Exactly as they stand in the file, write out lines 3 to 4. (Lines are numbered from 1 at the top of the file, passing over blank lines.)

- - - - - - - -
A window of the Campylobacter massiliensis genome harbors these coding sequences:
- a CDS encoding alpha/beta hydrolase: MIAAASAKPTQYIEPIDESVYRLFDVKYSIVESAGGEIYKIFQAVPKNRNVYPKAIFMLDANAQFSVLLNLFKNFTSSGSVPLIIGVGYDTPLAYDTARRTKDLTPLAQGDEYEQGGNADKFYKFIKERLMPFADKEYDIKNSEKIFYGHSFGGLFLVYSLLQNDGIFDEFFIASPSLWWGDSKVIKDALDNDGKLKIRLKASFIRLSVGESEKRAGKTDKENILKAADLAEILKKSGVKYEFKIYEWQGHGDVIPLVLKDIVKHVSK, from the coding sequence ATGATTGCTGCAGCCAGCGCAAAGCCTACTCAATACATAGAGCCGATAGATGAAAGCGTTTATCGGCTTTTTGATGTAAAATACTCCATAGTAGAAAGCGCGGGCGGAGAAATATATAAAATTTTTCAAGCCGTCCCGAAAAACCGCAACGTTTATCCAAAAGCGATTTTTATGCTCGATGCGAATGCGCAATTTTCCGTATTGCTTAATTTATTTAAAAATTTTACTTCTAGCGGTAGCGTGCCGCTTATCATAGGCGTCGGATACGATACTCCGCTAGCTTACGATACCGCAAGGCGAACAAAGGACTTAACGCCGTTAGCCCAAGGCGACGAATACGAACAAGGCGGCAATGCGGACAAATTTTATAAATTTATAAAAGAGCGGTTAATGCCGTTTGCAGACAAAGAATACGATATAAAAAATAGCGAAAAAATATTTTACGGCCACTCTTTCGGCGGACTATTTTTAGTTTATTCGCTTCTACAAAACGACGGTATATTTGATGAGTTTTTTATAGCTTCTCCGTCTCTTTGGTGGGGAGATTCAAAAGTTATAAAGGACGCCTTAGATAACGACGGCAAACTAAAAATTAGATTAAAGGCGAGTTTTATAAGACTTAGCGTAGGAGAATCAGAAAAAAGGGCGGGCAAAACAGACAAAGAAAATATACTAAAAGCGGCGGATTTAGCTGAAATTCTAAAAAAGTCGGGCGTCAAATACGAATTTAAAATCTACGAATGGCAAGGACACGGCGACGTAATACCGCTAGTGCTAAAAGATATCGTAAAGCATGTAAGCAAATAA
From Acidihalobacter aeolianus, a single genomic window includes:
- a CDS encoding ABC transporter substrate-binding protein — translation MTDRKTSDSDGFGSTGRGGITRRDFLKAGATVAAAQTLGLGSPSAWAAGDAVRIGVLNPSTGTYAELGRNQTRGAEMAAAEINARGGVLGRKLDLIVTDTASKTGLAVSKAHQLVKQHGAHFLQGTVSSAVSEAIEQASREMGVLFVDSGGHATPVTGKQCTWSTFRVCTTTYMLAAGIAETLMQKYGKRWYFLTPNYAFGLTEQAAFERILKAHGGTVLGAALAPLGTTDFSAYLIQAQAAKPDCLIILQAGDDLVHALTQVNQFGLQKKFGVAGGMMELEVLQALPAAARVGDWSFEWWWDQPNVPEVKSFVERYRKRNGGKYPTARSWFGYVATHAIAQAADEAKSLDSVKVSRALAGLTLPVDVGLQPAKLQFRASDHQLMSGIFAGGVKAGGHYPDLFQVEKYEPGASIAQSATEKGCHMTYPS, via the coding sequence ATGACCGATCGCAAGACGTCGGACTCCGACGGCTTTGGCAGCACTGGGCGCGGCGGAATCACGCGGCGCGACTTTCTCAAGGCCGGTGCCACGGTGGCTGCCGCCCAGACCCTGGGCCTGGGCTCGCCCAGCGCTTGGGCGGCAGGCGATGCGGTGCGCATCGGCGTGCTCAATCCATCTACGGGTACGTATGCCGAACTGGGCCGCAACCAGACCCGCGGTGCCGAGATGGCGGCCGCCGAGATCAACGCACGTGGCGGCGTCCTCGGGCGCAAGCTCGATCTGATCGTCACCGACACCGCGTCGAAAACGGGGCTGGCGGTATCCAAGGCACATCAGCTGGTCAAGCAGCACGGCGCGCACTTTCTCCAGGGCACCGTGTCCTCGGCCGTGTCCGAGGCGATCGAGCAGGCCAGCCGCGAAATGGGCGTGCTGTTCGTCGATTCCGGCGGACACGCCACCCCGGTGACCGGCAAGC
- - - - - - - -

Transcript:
From Acidihalobacter aeolianus, a single genomic window includes:
- a CDS encoding ABC transporter substrate-binding protein — translation MTDRKTSDSDGFGSTGRGGITRRDFLKAGATVAAAQTLGLGSPSAWAAGDAVRIGVLNPSTGTYAELGRNQTRGAEMAAAEINARGGVLGRKLDLIVTDTASKTGLAVSKAHQLVKQHGAHFLQGTVSSAVSEAIEQASREMGVLFVDSGGHATPVTGKQCTWSTFRVCTTTYMLAAGIAETLMQKYGKRWYFLTPNYAFGLTEQAAFERILKAHGGTVLGAALAPLGTTDFSAYLIQAQAAKPDCLIILQAGDDLVHALTQVNQFGLQKKFGVAGGMMELEVLQALPAAARVGDWSFEWWWDQPNVPEVKSFVERYRKRNGGKYPTARSWFGYVATHAIAQAADEAKSLDSVKVSRALAGLTLPVDVGLQPAKLQFRASDHQLMSGIFAGGVKAGGHYPDLFQVEKYEPGASIAQSATEKGCHMTYPS, via the coding sequence ATGACCGATCGCAAGACGTCGGACTCCGACGGCTTTGGCAGCACTGGGCGCGGCGGAATCACGCGGCGCGACTTTCTCAAGGCCGGTGCCACGGTGGCTGCCGCCCAGACCCTGGGCCTGGGCTCGCCCAGCGCTTGGGCGGCAGGCGATGCGGTGCGCATCGGCGTGCTCAATCCATCTACGGGTACGTATGCCGAACTGGGCCGCAACCAGACCCGCGGTGCCGAGATGGCGGCCGCCGAGATCAACGCACGTGGCGGCGTCCTCGGGCGCAAGCTCGATCTGATCGTCACCGACACCGCGTCGAAAACGGGGCTGGCGGTATCCAAGGCACATCAGCTGGTCAAGCAGCACGGCGCGCACTTTCTCCAGGGCACCGTGTCCTCGGCCGTGTCCGAGGCGATCGAGCAGGCCAGCCGCGAAATGGGCGTGCTGTTCGTCGATTCCGGCGGACACGCCACCCCGGTGACCGGCAAGC